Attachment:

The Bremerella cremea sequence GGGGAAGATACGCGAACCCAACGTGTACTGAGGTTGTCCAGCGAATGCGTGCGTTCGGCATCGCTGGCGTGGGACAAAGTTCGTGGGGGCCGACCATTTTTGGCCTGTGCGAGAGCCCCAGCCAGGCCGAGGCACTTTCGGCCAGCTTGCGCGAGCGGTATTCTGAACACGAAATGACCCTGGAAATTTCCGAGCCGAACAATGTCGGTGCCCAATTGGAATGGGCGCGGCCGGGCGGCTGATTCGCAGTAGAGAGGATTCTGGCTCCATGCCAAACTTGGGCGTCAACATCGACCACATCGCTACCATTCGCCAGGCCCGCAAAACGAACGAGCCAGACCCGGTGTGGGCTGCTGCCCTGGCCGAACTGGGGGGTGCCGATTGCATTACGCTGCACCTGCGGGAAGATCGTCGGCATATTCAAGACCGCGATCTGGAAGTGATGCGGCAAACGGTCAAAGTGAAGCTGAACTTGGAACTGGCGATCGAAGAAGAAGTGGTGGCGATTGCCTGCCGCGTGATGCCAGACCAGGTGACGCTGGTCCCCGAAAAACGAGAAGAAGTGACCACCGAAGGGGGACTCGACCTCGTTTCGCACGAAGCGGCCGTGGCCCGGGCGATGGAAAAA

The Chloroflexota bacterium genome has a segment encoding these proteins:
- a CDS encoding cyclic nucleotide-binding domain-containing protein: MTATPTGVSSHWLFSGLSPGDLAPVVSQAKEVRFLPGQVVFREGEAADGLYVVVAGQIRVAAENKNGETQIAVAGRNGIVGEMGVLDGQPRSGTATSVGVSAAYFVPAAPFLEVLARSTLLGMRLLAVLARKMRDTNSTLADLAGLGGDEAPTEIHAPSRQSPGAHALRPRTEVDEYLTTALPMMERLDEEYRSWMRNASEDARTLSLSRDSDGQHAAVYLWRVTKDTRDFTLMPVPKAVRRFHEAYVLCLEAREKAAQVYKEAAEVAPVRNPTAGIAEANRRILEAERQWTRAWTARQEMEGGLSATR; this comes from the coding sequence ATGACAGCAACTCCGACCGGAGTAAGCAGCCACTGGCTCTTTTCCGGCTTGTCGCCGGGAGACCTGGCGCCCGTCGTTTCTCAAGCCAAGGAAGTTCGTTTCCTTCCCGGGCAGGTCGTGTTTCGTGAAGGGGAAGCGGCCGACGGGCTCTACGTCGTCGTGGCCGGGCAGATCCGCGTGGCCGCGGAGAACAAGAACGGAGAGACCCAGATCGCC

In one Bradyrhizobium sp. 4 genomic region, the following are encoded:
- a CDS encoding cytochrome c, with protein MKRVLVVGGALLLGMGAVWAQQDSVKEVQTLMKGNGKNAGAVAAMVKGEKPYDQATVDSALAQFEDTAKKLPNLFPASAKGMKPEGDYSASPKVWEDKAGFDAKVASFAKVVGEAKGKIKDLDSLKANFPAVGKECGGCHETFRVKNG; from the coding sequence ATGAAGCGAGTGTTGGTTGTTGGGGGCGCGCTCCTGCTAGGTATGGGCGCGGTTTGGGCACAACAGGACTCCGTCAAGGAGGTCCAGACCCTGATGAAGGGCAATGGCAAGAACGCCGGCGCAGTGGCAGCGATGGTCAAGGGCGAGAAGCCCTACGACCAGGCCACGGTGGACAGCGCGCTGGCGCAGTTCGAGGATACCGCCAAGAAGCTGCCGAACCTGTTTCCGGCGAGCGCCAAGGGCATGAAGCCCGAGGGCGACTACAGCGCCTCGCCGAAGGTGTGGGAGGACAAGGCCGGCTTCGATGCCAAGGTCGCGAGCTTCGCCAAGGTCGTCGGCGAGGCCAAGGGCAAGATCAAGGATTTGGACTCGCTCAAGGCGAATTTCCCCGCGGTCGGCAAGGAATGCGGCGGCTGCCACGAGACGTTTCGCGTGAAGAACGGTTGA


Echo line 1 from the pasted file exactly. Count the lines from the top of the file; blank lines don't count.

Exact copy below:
The Bremerella cremea sequence GGGGAAGATACGCGAACCCAACGTGTACTGAGGTTGTCCAGCGAATGCGTGCGTTCGGCATCGCTGGCGTGGGACAAAGTTCGTGGGGGCCGACCATTTTTGGCCTGTGCGAGAGCCCCAGCCAGGCCGAGGCACTTTCGGCCAGCTTGCGCGAGCGGTATTCTGAACACGAAATGACCCTGGAAATTTCCGAGCCGAACAATGTCGGTGCCCAATTGGAATGGGCGCGGCCGGGCGGCTGATTCGCAGTAGAGAGGATTCTGGCTCCATGCCAAACTTGGGCGTCAACATCGACCACATCGCTACCATTCGCCAGGCCCGCAAAACGAACGAGCCAGACCCGGTGTGGGCTGCTGCCCTGGCCGAACTGGGGGGTGCCGATTGCATTACGCTGCACCTGCGGGAAGATCGTCGGCATATTCAAGACCGCGATCTGGAAGTGATGCGGCAAACGGTCAAAGTGAAGCTGAACTTGGAACTGGCGATCGAAGAAGAAGTGGTGGCGATTGCCTGCCGCGTGATGCCAGACCAGGTGACGCTGGTCCCCGAAAAACGAGAAGAAGTGACCACCGAAGGGGGACTCGACCTCGTTTCGCACGAAGCGGCCGTGGCCCGGGCGATGGAAAAA